(Video produced by and courtesy of Marco Schimizzi and MSU’s College of Education)

Aside from teaching, Kukla has been an advocate of the arts. For 20 years, he worked with the National Arts Honors Society at West Ottawa High School and for eight years served as a member and regional liaison for the Michigan Art Education Association, which advises K-12 curriculum for the state.

As he looks back on his career, Kukla is grateful for his mentors and teachers. He was raised in a family of educators, including his mother, uncles, and father-in-law, and recognizes the pivotal role his relatives, mentors, and teachers have played.

“Education is very important in my life, and I have a lot of pride in being a Spartan. I earned my masters from the number one educational program in the country,” he said. “And I’ve had teachers not only in the classroom or in formal settings, but mentors who have encouraged and kept in touch and that’s been crucial to my development, not only as a teacher, but also as a person. Those coaches, those friends who support you and recognize what you’re doing has been invaluable for me and it started at MSU with my professors Charlie Steel and Laura Cloud, people who recognized and encouraged me as a young student, and I truly appreciate and am grateful to them.”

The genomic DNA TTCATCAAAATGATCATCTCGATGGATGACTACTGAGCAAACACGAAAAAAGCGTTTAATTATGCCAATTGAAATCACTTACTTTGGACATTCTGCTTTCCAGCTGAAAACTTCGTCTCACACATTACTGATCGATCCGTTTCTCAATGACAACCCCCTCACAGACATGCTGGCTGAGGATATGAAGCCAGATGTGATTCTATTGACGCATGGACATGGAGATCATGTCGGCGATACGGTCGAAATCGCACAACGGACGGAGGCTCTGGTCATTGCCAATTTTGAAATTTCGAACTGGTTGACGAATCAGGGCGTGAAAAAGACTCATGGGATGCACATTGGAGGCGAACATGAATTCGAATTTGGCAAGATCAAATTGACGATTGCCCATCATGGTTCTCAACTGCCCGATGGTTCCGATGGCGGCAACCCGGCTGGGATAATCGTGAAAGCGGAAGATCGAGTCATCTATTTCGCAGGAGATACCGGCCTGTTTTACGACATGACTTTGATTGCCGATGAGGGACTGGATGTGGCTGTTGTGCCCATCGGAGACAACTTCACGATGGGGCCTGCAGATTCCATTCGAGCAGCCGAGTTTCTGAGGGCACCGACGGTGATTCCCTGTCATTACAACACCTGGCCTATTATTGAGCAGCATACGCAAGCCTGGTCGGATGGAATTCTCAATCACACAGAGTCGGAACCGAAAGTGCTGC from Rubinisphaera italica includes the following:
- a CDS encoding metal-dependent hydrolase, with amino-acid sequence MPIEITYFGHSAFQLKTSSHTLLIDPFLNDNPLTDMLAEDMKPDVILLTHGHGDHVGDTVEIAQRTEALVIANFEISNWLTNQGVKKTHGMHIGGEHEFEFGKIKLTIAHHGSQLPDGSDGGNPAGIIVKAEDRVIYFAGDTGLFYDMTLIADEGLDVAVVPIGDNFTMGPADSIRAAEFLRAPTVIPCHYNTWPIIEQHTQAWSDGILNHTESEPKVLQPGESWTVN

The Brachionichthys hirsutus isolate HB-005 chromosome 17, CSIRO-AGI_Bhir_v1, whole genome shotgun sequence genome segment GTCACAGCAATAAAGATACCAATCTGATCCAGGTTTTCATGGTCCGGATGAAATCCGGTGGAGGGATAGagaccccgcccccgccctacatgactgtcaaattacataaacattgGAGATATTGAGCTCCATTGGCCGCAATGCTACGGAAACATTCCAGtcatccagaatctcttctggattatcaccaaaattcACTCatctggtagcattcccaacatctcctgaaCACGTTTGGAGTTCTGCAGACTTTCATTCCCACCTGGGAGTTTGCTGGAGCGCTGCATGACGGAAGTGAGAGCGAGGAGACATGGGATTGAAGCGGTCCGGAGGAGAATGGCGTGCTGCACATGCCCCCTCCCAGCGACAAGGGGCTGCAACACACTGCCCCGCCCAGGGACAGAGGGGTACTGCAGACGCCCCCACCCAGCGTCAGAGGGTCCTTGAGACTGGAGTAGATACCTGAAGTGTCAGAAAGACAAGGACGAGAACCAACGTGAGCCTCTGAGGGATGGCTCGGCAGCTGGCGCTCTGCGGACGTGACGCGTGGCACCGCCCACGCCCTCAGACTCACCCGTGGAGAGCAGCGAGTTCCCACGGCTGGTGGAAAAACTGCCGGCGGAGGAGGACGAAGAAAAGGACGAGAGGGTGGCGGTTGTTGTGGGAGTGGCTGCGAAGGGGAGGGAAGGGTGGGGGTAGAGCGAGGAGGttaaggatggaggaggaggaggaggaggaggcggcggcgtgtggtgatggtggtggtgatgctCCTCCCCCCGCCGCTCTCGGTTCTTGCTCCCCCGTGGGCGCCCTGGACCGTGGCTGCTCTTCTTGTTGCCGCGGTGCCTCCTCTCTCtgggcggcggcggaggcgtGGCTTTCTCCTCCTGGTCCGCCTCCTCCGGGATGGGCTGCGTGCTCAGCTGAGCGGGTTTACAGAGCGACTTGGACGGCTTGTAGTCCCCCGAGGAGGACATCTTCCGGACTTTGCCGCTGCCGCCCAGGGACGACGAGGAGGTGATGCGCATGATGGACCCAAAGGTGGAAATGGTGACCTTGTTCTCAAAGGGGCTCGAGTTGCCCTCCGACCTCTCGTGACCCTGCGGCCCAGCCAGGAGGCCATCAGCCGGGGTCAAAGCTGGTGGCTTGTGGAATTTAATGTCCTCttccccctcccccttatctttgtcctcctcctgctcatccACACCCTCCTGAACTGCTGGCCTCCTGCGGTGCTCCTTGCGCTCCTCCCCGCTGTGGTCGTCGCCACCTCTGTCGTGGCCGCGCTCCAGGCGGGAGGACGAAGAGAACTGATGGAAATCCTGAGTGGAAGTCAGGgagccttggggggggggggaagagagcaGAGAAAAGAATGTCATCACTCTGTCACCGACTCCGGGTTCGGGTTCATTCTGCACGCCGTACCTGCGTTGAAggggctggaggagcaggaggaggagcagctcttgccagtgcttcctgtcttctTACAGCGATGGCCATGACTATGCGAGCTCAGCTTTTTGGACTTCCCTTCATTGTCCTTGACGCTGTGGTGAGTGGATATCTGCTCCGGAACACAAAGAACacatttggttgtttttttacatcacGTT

Kukla was presented with the 2023-2024 Michigan Art Educator of the Year Award at the annual Michigan Art Education Association Conference in October 2023. He then was recognized as being the Michigan Art Educator of the Year at the National Art Education Association National Convention in April 2024.